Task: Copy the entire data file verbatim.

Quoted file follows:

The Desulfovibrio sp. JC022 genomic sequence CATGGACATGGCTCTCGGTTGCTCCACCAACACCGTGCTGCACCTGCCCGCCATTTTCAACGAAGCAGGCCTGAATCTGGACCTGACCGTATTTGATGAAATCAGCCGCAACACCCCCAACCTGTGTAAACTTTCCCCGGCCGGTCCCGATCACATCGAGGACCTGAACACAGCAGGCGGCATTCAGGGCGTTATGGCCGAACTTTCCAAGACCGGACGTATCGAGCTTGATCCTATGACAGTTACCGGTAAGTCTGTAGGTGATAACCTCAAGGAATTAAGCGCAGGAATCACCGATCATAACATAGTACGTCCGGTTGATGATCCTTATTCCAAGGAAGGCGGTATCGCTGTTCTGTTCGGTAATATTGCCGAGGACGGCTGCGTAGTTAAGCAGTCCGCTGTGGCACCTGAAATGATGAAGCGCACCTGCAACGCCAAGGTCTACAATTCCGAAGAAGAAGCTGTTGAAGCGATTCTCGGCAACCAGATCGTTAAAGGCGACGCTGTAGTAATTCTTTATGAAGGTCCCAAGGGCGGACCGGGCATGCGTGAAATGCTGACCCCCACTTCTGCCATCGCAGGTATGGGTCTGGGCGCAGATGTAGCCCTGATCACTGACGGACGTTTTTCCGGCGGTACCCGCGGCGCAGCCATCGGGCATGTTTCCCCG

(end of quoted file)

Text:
The Desulfovibrio sp. JC022 genomic sequence CATGGACATGGCTCTCGGTTGCTCCACCAACACCGTGCTGCACCTGCCCGCCATTTTCAACGAAGCAGGCCTGAATCTGGACCTGACCGTATTTGATGAAATCAGCCGCAACACCCCCAACCTGTGTAAACTTTCCCCGGCCGGTCCCGATCACATCGAGGACCTGAACACAGCAGGCGGCATTCAGGGCGTTATGGCCGAACTTTCCAAGACCGGACGTATCGAGCTTGATCCTATGACAGTTACCGGTAAGTCTGTAGGTGATAACCTCAAGGAATTAAGCGCAGGAATCACCGATCATAACATAGTACGTCCGGTTGATGATCCTTATTCCAAGGAAGGCGGTATCGCTGTTCTGTTCGGTAATATTGCCGAGGACGGCTGCGTAGTTAAGCAGTCCGCTGTGGCACCTGAAATGATGAAGCGCACCTGCAACGCCAAGGTCTACAATTCCGAAGAAGAAGCTGTTGAAGCGATTCTCGGCAACCAGATCGTTAAAGGCGACGCTGTAGTAATTCTTTATGAAGGTCCCAAGGGCGGACCGGGCATGCGTGAAATGCTGACCCCCACTTCTGCCATCGCAGGTATGGGTCTGGGCGCAGATGTAGCCCTGATCACTGACGGACGTTTTTCCGGCGGTACCCGCGGCGCAGCCATCGGGCATGTTTCCCCG